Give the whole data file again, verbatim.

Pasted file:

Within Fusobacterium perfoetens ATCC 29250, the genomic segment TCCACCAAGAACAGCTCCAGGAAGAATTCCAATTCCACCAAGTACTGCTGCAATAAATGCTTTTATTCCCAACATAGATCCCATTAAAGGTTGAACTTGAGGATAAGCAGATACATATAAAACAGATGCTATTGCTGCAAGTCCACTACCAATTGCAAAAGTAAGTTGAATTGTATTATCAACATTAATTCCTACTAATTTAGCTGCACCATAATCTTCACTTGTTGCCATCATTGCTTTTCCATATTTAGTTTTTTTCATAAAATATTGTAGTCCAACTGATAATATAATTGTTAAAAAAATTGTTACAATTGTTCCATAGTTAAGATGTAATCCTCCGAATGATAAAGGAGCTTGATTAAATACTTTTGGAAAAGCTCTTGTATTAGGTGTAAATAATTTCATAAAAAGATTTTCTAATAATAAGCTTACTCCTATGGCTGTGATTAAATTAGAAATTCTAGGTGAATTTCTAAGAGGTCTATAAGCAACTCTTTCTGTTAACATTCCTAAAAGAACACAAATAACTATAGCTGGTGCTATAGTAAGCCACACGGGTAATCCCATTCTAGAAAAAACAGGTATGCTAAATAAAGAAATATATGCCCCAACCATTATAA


Within Fusobacterium perfoetens ATCC 29250, the genomic segment TCCACCAAGAACAGCTCCAGGAAGAATTCCAATTCCACCAAGTACTGCTGCAATAAATGCTTTTATTCCCAACATAGATCCCATTAAAGGTTGAACTTGAGGATAAGCAGATACATATAAAACAGATGCTATTGCTGCAAGTCCACTACCAATTGCAAAAGTAAGTTGAATTGTATTATCAACATTAATTCCTACTAATTTAGCTGCACCATAATCTTCACTTGTTGCCATCATTGCTTTTCCATATTTAGTTTTTTTCATAAAATATTGTAGTCCAACTGATAATATAATTGTTAAAAAAATTGTTACAATTGTTCCATAGTTAAGATGTAATCCTCCGAATGATAAAGGAGCTTGATTAAATACTTTTGGAAAAGCTCTTGTATTAGGTGTAAATAATTTCATAAAAAGATTTTCTAATAATAAGCTTACTCCTATGGCTGTGATTAAATTAGAAATTCTAGGTGAATTTCTAAGAGGTCTATAAGCAACTCTTTCTGTTAACATTCCTAAAAGAACACAAATAACTATAGCTGGTGCTATAGTAAGCCACACGGGTAATCCCATTCTAGAAAAAACAGGTATGCTAAATAAAGAAATATATGCCCCAACCATTATAA